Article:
adam.smith.job.appsSo, you’re looking for a job. There’s no shame in it: plenty of us are always on the lookout for new challenges or simply get bored at work or have sadly fallen victim to this devastating recession. Luckily, as with everything nowadays, we have an app for that. While ‘job hunting’ even five years ago may have been something you could only do from your laptop at home, now you can do it wherever or whenever you are, thanks to a series of nifty phone and tablet apps. Looking for work? Look no further than:

Job Centre Plus app

The official app for the UK’s job centre services offers all the jobs posted to their official website, updated in real time. The search options allow you to narrow your chosen field down by pay, geographic area or a whole host of employer-variables and a ‘collect’ option allows you to save different jobs as you browse. Much like their official website, the listings aren’t the most-comprehensive out there, but there’s a good range of vacancies and the app is free to download and use. Currently there’s no android version available, but we don’t doubt it’ll only be a matter of time.

Fish4Jobs

Fish4jobs may lag behind Reed and Monster on name-recognition, but they’re a solid online recruitment agency and they have one of the best free apps in the business. Much like the Job Centre Plus app above, the Fish4jobs version updates itself constantly and will alert you to any jobs matching your specified criteria. But perhaps most-impressive is their salary calculator, which allows you to figure out how much you could be earning and adjust your search accordingly. It’s a great ego-boosting tool for those who tend to undervalue their own true worth.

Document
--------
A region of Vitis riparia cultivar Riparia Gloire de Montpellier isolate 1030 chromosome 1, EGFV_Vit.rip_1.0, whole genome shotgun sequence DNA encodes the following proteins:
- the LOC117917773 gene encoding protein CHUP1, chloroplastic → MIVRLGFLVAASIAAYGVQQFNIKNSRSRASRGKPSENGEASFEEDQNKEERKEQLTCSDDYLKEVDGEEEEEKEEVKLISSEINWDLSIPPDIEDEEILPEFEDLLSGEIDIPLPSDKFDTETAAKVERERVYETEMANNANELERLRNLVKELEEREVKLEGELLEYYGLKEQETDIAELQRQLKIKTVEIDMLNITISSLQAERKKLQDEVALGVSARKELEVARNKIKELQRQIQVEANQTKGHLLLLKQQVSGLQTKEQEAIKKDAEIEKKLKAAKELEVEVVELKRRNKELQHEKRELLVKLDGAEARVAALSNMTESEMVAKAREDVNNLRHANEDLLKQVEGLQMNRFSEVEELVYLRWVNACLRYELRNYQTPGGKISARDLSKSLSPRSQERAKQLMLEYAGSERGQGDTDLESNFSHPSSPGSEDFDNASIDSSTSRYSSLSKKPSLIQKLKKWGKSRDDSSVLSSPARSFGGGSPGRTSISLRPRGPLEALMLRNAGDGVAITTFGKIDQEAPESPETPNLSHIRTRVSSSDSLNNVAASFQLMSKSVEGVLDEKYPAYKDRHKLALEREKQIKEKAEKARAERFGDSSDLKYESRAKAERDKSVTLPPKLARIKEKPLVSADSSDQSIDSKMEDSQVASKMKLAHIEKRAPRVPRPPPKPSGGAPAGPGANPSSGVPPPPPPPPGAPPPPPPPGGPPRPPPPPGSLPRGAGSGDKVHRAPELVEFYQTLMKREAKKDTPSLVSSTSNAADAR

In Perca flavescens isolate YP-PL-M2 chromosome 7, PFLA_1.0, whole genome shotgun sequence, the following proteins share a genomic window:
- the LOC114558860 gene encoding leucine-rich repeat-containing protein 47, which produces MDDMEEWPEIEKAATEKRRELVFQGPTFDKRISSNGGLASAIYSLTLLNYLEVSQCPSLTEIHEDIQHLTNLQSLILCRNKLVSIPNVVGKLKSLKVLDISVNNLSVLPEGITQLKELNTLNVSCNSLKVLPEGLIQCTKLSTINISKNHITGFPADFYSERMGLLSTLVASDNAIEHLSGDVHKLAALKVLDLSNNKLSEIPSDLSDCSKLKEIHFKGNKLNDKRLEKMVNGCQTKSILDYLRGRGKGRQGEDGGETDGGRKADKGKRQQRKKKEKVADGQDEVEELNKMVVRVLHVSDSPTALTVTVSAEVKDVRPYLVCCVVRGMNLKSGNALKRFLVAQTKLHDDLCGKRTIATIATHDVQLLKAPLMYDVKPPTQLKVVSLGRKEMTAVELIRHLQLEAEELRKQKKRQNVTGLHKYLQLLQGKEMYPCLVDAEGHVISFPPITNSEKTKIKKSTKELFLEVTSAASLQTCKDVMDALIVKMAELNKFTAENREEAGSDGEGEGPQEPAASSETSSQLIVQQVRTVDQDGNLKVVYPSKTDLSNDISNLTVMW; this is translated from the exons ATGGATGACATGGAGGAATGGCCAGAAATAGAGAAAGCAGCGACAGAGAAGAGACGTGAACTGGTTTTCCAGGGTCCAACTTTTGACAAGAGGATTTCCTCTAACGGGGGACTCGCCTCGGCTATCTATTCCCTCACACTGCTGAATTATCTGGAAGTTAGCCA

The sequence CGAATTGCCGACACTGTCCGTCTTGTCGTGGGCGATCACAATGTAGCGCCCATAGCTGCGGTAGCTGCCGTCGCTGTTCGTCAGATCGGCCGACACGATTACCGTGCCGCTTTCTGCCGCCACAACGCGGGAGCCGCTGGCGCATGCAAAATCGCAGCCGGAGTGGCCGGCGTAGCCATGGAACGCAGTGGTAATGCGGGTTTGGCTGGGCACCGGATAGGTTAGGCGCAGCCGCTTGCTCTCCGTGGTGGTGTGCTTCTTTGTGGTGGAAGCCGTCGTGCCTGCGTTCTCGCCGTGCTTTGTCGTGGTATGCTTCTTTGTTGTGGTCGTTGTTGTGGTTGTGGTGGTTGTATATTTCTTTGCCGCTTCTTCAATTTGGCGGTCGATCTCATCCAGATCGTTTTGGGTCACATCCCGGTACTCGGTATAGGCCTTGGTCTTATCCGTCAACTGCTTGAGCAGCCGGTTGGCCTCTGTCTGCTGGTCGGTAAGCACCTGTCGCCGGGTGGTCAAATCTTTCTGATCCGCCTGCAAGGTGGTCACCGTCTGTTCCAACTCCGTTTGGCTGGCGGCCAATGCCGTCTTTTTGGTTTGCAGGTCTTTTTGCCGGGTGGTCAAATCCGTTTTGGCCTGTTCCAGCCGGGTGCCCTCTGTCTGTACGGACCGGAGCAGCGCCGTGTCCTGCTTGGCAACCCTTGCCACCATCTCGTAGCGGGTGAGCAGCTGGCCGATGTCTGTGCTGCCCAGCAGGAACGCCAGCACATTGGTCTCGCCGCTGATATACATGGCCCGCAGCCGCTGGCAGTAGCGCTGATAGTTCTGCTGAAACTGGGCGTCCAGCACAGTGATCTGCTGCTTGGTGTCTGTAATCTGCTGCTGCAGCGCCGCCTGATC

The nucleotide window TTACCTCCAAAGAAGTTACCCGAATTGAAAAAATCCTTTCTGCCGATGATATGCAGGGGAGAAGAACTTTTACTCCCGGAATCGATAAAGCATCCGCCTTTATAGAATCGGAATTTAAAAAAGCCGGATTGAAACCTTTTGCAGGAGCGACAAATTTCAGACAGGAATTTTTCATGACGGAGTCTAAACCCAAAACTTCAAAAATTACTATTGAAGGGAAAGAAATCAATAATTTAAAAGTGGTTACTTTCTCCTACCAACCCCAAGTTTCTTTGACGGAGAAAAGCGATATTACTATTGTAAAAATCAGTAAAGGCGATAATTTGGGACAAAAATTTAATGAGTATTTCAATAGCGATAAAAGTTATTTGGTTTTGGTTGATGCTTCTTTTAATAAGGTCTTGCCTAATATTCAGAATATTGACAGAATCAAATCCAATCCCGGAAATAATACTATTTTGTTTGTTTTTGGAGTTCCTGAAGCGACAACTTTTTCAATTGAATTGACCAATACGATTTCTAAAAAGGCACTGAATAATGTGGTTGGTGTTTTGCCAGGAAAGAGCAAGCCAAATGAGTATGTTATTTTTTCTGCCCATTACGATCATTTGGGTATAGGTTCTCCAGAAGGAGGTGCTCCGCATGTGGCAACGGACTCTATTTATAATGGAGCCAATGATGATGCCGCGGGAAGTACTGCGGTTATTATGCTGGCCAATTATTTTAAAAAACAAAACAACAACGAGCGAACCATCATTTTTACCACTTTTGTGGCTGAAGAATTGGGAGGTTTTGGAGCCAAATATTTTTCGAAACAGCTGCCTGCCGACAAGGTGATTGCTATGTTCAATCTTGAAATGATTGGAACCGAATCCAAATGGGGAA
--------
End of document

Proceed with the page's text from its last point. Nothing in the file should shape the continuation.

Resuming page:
Interview Questions Pro

Of course, finding a new job isn’t just about sending your CV in on time. Once an employer has agreed to see you, there’s still the interview to get through. For some of us, this is the hardest part of all – which is where Interview Questions Pro comes in. Retailing at around 70p, it assaults you with interview-style questions, helps you concoct your own questions to ask interviewers and generally dispenses sound advice. It’s currently on iOS only, but if you’re an Apple fan it remains the perfect method for getting over your pre-interview nerves.

Job Compass

Job Compass utilises your phone’s GPS location to track jobs appearing within a reasonable travel distance from you, then plots them accordingly on a map. While it’s not so great if you’re happy to travel variable distances or are actively looking to move far, far away it’s ideal if you’re sticking local. As an additional bonus, it also makes it incredibly easy to navigate your way to interviews or around town on a CV drop – saving you from traipsing around places that aren’t interested in hiring new staff.

Link Up

Link Up is the tool for people who distrust recruitment sites. Instead of letting others do the work, Link Up searches 20,000+ employer websites, combing through their recruitment pages to bring you a specially curated selection of openings. The advantage here is that plenty of companies still refrain from advertising positions openly, meaning you have an instant advantage compared to other job hunters. As with most job hunting apps, you can narrow your search according to a whole host of factors to make things easier for you.

With these apps at your disposal, you can turn the nightmare of job hunting into something almost relaxing you can do on the go.

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